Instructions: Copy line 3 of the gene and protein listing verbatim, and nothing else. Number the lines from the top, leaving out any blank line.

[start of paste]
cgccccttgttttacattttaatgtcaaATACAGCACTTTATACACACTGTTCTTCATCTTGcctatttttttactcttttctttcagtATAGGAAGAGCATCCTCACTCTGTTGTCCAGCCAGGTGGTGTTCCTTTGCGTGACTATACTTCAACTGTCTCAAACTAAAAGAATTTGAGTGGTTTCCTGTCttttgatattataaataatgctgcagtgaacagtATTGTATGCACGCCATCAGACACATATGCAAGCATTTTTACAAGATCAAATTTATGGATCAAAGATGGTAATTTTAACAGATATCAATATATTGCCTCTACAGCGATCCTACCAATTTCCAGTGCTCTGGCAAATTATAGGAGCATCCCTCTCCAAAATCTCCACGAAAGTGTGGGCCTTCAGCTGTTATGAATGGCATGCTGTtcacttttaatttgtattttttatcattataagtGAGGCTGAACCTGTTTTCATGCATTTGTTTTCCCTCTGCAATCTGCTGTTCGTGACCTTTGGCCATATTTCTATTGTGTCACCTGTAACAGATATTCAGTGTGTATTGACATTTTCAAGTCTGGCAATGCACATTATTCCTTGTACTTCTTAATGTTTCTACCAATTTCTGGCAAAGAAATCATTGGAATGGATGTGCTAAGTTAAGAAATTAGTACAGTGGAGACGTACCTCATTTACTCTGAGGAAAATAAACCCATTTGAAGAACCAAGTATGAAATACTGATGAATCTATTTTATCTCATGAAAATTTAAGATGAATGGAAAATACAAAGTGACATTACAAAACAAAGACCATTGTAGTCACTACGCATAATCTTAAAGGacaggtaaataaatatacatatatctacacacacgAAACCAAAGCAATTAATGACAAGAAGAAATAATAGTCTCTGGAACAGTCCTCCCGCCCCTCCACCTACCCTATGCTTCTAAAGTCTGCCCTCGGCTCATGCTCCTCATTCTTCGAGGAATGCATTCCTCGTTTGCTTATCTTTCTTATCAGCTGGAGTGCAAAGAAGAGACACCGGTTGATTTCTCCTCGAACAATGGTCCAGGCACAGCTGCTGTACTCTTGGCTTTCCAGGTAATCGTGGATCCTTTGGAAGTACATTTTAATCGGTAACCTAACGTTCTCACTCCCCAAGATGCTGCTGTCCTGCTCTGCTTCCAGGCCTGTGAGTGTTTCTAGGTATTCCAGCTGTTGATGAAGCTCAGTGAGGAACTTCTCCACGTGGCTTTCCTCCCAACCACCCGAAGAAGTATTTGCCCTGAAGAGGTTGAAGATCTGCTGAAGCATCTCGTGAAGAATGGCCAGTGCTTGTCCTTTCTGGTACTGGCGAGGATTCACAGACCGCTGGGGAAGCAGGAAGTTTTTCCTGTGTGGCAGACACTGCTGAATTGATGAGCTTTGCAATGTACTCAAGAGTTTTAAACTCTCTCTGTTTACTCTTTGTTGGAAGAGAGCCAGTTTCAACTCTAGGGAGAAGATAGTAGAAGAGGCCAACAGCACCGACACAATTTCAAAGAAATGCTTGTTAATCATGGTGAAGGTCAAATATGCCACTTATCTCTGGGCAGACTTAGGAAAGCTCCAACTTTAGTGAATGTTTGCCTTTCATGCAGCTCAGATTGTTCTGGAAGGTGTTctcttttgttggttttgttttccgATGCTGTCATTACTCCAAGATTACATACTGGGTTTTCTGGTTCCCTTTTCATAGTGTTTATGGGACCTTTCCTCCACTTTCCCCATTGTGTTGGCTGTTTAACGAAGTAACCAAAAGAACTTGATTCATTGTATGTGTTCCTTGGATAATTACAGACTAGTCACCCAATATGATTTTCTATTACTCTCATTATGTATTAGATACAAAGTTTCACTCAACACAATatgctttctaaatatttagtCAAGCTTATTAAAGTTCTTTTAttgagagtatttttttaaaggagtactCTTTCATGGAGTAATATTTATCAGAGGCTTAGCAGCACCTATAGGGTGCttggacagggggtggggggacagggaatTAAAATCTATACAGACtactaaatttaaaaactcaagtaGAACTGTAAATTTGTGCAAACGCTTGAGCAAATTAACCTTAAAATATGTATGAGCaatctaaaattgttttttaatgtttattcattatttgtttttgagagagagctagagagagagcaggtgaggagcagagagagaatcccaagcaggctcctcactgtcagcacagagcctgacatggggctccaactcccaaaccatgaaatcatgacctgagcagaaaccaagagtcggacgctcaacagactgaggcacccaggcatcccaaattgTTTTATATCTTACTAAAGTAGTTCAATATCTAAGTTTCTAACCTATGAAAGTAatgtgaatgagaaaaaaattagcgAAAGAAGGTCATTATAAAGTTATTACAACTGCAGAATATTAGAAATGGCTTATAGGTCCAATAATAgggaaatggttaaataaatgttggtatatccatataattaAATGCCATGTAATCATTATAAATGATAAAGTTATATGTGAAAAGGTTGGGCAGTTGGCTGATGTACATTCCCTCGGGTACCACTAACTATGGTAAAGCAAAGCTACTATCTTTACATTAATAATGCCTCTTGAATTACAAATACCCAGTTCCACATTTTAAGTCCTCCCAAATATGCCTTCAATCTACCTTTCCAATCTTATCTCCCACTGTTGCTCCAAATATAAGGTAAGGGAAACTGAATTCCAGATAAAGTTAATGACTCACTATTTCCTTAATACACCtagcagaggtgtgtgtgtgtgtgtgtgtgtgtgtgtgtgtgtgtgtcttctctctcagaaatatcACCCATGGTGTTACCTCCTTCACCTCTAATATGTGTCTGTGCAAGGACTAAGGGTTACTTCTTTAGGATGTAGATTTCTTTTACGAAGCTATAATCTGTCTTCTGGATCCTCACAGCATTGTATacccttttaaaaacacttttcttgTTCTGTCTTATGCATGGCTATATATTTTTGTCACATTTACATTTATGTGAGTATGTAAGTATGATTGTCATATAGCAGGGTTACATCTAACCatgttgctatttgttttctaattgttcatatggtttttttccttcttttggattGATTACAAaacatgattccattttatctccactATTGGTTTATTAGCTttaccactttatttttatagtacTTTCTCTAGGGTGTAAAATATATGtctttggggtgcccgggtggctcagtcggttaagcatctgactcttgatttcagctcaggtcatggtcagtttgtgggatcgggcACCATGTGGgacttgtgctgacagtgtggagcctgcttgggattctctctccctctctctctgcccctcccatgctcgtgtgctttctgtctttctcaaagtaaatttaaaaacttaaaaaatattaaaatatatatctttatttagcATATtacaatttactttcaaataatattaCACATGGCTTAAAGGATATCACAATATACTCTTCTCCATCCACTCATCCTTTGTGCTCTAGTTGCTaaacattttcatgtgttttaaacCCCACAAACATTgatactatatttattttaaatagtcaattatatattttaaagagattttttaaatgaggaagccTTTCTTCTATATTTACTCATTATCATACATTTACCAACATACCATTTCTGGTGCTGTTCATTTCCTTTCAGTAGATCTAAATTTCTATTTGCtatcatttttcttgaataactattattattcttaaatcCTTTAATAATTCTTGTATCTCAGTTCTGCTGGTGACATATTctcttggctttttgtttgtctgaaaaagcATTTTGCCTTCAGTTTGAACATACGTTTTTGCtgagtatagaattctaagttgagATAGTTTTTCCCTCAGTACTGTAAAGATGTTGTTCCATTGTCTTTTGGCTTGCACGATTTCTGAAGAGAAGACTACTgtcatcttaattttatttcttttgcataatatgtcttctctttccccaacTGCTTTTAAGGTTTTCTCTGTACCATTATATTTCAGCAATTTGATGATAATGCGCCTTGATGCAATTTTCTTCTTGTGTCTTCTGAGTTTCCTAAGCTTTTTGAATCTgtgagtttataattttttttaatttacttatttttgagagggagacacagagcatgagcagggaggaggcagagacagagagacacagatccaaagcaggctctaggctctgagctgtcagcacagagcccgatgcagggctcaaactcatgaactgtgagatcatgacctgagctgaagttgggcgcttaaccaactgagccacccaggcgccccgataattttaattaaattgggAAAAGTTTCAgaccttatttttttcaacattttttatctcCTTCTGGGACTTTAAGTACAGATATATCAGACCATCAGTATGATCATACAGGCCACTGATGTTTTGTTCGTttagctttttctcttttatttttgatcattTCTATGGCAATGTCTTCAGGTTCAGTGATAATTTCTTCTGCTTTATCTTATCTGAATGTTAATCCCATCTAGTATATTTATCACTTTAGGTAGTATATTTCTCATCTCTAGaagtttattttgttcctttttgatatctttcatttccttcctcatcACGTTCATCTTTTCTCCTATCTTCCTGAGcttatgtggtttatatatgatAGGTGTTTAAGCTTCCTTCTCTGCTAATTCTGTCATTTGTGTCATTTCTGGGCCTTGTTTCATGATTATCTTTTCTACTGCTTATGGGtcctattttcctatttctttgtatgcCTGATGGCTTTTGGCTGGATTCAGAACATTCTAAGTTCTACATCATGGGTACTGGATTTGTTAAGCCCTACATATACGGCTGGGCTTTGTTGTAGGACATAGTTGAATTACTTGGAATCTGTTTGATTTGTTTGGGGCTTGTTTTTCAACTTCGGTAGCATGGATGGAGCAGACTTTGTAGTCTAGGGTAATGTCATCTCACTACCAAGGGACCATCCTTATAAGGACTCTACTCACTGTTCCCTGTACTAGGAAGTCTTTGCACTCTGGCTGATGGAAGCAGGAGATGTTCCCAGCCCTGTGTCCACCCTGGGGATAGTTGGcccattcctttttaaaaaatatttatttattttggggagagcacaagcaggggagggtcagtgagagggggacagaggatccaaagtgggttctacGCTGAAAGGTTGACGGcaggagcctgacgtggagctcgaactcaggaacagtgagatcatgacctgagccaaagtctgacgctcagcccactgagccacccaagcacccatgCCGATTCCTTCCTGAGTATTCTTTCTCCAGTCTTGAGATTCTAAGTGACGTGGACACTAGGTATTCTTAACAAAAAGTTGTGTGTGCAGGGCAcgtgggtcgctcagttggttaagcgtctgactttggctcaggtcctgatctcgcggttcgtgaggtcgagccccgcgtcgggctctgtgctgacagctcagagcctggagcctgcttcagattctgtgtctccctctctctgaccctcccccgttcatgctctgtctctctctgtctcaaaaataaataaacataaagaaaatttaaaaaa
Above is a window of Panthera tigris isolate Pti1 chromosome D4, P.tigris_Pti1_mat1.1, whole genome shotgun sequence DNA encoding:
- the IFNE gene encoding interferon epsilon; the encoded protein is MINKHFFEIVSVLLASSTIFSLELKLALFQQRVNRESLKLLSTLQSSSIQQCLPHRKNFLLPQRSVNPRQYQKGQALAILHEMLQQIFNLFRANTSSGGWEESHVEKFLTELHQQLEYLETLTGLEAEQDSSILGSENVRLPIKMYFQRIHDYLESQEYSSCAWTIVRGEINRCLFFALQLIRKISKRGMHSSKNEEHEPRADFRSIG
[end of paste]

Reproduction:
- the IFNE gene encoding interferon epsilon; the encoded protein is MINKHFFEIVSVLLASSTIFSLELKLALFQQRVNRESLKLLSTLQSSSIQQCLPHRKNFLLPQRSVNPRQYQKGQALAILHEMLQQIFNLFRANTSSGGWEESHVEKFLTELHQQLEYLETLTGLEAEQDSSILGSENVRLPIKMYFQRIHDYLESQEYSSCAWTIVRGEINRCLFFALQLIRKISKRGMHSSKNEEHEPRADFRSIG